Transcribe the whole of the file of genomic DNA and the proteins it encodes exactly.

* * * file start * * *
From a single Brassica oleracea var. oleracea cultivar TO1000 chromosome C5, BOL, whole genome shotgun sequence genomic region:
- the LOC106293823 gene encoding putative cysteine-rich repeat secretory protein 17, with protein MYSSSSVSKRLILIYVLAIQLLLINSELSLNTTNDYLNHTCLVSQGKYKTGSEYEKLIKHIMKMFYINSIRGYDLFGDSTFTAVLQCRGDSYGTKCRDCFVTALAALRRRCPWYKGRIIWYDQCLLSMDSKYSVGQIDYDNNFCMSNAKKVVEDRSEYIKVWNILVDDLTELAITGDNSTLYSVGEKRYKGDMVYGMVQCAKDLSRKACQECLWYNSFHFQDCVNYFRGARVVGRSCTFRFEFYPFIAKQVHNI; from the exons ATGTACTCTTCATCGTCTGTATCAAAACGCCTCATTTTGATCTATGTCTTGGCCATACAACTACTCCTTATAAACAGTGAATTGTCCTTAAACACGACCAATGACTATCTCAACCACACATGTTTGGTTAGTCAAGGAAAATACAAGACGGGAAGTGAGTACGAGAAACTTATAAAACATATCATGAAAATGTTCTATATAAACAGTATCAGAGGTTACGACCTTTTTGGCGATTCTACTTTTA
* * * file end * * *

From a single Brassica oleracea var. oleracea cultivar TO1000 chromosome C5, BOL, whole genome shotgun sequence genomic region:
- the LOC106293823 gene encoding putative cysteine-rich repeat secretory protein 17, with protein MYSSSSVSKRLILIYVLAIQLLLINSELSLNTTNDYLNHTCLVSQGKYKTGSEYEKLIKHIMKMFYINSIRGYDLFGDSTFTAVLQCRGDSYGTKCRDCFVTALAALRRRCPWYKGRIIWYDQCLLSMDSKYSVGQIDYDNNFCMSNAKKVVEDRSEYIKVWNILVDDLTELAITGDNSTLYSVGEKRYKGDMVYGMVQCAKDLSRKACQECLWYNSFHFQDCVNYFRGARVVGRSCTFRFEFYPFIAKQVHNI; from the exons ATGTACTCTTCATCGTCTGTATCAAAACGCCTCATTTTGATCTATGTCTTGGCCATACAACTACTCCTTATAAACAGTGAATTGTCCTTAAACACGACCAATGACTATCTCAACCACACATGTTTGGTTAGTCAAGGAAAATACAAGACGGGAAGTGAGTACGAGAAACTTATAAAACATATCATGAAAATGTTCTATATAAACAGTATCAGAGGTTACGACCTTTTTGGCGATTCTACTTTTA